It’s not hard to recall moments when you may have experienced a fight/flight/freeze/fawn response. Perhaps at work (being asked to speak in public or encountering an angry customer), in your personal life (asking someone out on a date or hearing some shocking news), or just walking down the street (having a dog bark at you or encountering an aggressive driver). Any of these situations can trigger our sympathetic nervous system and cause us to respond in one of the above ways.
There is nothing wrong with having a fight or flight response to a scary situation. When presented with an immediate threat, your body was designed to spring into action (or stop you in your tracks). However, some people can struggle with having a ‘fight or fight’ response regularly in their everyday life.
Our modern world is full of tension and pressure, so we often find ourselves having an acute stress response to situations that aren’t actually dangerous or scary.
Our modern world is full of tension and pressure, so we often find ourselves having an acute stress response to situations that aren’t actually dangerous or scary. However, your body may still perceive them that way.
Those living with chronic stress or anxiety may struggle to regulate their sympathetic nervous system, which means, at times, their body may continuously be in ‘fight or flight’ mode. This is why they may respond to everyday situations (such as a work meeting or a conversation with their partner) by quickly becoming aggressive, speechless, or needing to leave the situation.
For those with an overactive fight or flight response, dealing with the source of stress or anxiety is essential for overcoming this issue. They should speak to a doctor or therapist about how to tackle this problem. However, when they feel triggered, they can also focus on activating their parasympathetic nervous system by going for a walk in nature, doing some deep breathing, or light stretching.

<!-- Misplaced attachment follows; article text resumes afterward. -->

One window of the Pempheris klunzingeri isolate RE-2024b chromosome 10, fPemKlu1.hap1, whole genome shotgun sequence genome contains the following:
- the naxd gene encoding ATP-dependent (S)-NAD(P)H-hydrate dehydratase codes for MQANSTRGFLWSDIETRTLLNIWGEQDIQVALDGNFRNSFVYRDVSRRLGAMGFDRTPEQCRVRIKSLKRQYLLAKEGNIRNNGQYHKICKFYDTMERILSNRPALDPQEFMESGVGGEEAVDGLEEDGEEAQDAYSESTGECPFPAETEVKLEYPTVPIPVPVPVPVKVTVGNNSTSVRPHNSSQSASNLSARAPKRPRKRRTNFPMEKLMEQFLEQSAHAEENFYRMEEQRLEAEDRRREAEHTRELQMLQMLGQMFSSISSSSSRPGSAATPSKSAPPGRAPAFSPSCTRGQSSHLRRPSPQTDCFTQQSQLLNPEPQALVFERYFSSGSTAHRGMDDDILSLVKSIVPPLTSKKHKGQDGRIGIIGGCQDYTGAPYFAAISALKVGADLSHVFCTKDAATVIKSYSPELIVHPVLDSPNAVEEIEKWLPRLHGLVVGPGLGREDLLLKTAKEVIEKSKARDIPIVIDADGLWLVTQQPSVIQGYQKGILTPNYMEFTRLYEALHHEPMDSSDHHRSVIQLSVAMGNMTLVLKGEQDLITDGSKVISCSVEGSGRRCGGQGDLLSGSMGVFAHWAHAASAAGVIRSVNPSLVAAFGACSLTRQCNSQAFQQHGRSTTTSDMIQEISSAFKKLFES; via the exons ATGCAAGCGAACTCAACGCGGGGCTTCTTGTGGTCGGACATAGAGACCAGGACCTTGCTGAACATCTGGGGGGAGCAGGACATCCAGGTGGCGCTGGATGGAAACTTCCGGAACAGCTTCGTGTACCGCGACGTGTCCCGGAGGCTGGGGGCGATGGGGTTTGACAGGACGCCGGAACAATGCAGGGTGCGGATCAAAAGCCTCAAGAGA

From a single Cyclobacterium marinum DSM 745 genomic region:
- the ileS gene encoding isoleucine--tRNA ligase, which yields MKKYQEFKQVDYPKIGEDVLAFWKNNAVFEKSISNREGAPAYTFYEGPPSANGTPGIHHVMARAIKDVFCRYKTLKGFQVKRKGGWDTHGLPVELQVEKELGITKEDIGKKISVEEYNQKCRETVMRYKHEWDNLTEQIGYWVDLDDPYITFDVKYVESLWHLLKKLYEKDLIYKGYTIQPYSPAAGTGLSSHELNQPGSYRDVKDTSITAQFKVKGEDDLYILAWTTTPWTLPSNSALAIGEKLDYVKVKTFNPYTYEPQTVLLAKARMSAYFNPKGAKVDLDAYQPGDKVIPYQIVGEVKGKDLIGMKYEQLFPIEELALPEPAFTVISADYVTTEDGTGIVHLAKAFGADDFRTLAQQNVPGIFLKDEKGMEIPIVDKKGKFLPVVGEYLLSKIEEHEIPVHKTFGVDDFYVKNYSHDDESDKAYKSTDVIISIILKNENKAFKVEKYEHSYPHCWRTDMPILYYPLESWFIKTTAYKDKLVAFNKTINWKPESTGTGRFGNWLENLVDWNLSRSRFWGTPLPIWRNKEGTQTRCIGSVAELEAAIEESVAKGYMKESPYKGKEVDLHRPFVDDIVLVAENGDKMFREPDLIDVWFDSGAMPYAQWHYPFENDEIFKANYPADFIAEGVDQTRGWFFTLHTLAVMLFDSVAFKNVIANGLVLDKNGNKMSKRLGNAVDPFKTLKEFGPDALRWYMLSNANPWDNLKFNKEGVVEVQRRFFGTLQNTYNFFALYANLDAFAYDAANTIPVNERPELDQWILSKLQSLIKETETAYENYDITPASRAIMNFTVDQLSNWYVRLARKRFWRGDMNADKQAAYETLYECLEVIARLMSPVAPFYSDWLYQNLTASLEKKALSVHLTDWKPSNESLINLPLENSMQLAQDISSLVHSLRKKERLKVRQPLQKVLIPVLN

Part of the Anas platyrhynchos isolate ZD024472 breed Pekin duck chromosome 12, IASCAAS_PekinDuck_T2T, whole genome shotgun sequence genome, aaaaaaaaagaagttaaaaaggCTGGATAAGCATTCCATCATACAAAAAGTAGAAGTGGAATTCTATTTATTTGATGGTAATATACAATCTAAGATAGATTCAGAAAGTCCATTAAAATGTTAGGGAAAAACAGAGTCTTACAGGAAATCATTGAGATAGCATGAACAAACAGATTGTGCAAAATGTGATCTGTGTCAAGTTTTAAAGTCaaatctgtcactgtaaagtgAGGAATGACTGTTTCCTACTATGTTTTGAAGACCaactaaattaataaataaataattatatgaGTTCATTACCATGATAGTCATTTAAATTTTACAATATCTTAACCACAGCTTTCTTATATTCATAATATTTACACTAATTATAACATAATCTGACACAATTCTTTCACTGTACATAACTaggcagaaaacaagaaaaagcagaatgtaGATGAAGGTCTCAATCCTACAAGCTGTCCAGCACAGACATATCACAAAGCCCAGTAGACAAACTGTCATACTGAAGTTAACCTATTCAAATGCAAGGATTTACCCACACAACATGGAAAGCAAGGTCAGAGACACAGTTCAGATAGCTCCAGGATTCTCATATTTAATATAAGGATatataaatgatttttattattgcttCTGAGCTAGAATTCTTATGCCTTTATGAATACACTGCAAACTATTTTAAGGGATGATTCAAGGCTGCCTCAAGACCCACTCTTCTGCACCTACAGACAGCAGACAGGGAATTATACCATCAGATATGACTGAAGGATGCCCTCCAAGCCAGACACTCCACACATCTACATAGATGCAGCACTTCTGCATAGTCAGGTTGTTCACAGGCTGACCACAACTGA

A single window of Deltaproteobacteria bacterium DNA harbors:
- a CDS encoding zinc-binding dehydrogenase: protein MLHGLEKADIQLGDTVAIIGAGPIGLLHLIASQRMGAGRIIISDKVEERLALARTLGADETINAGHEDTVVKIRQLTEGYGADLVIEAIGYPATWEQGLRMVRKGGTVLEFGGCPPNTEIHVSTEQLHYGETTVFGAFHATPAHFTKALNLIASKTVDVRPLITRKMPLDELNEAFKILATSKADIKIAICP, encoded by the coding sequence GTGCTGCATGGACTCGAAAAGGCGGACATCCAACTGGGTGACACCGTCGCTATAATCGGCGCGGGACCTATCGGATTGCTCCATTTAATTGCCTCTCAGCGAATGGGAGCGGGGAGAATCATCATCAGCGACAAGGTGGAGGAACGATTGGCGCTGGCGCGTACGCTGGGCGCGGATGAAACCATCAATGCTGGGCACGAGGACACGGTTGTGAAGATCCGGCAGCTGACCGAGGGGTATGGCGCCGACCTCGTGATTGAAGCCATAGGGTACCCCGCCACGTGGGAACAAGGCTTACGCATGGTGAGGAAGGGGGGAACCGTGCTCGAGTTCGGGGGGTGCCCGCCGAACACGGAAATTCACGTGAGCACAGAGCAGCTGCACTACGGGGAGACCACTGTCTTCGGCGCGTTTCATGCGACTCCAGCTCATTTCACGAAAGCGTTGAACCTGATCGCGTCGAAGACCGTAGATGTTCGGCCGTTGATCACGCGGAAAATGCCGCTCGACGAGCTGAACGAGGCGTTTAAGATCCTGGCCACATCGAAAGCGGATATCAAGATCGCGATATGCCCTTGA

Sympathetic nervous system and exercise
When you exercise, your sympathetic nervous system prepares your body for physical activity by increasing your heart rate, respiration, and blood pressure. Even thinking about exercise can cause an anticipatory heart rate response. Your SNS also ensures that glucose is released from your liver to give your a boost of energy. Your heart rate will continue to rise in accordance with your exertion during exercise, and then your PSNS will then take over to bring it back to normal once you’ve finished.
Exercise has been shown to reduce hypertension and the effects of SNS overactivity.
In extreme cases, overactivity in the sympathetic nervous system (perhaps for the reasons suggested above) has been associated with cardiovascular diseases, such as hypertension and heart failure. However, exercise has been shown to reduce hypertension and the effects of SNS overactivity. So, while exercise may activate your SNS in the present, it actually contributes to your overall health and homeostasis in the long term.
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Please note that the information provided in the Polar Blog articles cannot replace individual advice from health professionals. Please consult your physician before starting a new fitness program.